"'Neu' ... is ... unforgettable in its simplicity of utterance.... This song is not an exercise in folky style; it is something much more remarkable, an art song that has acquired something of folk art's direct simplicity. Or perhaps, one may say that it is a modern urban folk-song that springs from a deeply rooted malaise. Its loneliness is the reflection of a predicament of our time; it is also as old as Spain." (26)

Among the pieces for piano solo, more than 30 compositions, there are four important piano cycles entitled Musica callada (Quiet Music). (27) These pieces were inspired by the mystic Spanish writer San Juan de la Cruz (1542-1591); in one of his verses Mompou found the title for the composition.

"The tranquil night flanking the early Aurora, the quiet music, the sonorous solitude, the feast that recreates and enamors." (28)

According to Clara Janes, these verses "expressed and also defined Mompou the man, the intimate Mompou, the last Mompou, the Mompou that already existed in the seed since his birth, and that only through the continuous passing of the years became evident." (29)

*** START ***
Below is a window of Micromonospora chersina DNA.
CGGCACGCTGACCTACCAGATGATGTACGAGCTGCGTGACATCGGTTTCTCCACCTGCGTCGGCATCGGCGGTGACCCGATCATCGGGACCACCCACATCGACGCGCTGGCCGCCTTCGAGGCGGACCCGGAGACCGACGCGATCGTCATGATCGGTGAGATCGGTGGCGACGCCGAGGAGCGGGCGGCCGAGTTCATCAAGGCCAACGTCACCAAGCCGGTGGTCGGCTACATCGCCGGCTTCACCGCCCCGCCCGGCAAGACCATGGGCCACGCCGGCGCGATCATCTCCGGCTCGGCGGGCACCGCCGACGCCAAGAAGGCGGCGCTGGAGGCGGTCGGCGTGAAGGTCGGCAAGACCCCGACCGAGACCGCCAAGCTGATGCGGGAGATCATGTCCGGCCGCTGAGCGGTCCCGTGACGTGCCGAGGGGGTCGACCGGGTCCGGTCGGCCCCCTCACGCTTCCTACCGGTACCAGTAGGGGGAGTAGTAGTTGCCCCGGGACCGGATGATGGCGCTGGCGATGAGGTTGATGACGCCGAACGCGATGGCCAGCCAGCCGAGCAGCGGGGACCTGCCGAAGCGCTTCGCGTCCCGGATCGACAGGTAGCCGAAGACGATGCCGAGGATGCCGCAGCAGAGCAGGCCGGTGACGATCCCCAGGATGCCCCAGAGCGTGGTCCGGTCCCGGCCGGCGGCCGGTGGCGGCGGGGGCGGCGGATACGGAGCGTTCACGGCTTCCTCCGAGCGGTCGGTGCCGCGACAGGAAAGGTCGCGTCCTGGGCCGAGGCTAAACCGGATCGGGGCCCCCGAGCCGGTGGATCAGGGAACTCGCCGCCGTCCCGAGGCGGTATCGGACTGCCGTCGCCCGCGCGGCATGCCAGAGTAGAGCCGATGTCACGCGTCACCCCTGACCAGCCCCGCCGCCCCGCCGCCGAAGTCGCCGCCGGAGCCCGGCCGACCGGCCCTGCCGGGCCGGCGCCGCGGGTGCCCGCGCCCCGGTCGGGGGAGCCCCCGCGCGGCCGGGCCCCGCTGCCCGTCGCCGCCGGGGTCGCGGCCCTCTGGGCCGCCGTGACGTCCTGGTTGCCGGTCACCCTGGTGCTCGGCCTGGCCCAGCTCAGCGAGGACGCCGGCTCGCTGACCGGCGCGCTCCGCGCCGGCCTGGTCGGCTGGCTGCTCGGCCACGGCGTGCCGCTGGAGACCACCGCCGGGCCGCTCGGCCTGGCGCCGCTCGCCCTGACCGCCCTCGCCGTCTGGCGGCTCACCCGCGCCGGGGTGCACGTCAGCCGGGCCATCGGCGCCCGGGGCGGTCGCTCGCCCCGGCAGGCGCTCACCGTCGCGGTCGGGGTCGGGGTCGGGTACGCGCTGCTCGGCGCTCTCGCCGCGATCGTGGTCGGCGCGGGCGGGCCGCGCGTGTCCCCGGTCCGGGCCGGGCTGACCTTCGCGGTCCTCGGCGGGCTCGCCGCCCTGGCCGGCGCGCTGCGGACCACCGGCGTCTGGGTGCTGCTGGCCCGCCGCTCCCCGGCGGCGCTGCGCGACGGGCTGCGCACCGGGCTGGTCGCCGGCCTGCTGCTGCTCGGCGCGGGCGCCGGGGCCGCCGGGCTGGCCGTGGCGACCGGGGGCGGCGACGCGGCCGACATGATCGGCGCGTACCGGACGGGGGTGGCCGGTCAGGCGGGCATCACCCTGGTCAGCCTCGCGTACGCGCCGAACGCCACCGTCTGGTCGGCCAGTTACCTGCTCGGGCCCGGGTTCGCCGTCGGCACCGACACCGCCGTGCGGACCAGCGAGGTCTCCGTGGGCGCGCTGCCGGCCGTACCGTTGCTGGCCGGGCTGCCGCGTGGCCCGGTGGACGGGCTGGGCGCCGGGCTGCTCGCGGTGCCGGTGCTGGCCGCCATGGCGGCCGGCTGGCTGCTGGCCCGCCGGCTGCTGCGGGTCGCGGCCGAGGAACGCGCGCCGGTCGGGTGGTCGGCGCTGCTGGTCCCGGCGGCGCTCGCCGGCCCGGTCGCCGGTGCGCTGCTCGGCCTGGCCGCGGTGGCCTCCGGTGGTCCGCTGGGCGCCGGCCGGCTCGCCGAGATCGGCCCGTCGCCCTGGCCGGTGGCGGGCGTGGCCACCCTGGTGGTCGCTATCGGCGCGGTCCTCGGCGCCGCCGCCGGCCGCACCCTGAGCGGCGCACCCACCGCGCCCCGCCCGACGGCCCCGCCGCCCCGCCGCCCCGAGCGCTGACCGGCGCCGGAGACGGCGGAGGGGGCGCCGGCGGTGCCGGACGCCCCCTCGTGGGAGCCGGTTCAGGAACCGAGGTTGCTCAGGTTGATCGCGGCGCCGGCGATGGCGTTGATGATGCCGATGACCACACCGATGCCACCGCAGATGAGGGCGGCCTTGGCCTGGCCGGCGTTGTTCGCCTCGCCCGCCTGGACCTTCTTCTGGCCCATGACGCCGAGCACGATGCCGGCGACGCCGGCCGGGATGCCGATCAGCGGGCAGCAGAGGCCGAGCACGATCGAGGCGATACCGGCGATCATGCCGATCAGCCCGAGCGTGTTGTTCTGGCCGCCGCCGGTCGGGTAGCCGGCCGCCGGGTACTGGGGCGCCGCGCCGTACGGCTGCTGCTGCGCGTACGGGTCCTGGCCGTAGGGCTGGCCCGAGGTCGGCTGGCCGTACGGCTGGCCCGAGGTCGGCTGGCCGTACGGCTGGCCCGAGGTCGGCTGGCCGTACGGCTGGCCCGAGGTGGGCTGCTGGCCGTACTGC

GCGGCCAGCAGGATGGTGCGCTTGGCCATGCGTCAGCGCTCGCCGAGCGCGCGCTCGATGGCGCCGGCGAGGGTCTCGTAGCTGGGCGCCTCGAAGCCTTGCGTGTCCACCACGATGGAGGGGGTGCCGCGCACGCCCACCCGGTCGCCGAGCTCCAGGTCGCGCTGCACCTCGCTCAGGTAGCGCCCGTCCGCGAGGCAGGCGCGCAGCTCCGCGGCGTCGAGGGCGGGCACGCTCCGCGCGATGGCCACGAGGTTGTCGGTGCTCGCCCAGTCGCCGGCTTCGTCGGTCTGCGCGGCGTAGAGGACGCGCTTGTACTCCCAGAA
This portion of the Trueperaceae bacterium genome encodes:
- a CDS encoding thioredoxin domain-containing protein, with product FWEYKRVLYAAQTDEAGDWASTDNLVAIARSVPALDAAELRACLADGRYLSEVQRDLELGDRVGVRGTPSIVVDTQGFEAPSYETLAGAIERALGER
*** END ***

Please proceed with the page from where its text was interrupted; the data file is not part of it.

His collection 15 Songs and Dances, published between 1918 and 1972, was mostly written for piano solo, with the exception of the 13th, written for guitar and 15th, written for organ. In these pieces we rediscover Mompou's originality, his musical instinct and inspiration. According to Mompou, the idea when writing these coupled song-dance set, was to evoke the lyricism in the first, in contrast to the rhythmic pulsation of the second. Many reflect the folklore the composer always loved. They are truly rich and colorful; some are lullabies, other evoke the country fiestas, the religiosity, the ceremony and the nostalgia of his Catalonian heritage. Number 6 is filled with virtuoso piano passages, where one can perceive some Argentinean, Cuban and Brazilian influences. (30) In numbers 5, 6 and 10 he utilized melodies extracted from the work Las Cantigas de Santa Maria by King Alfonso X the Wise.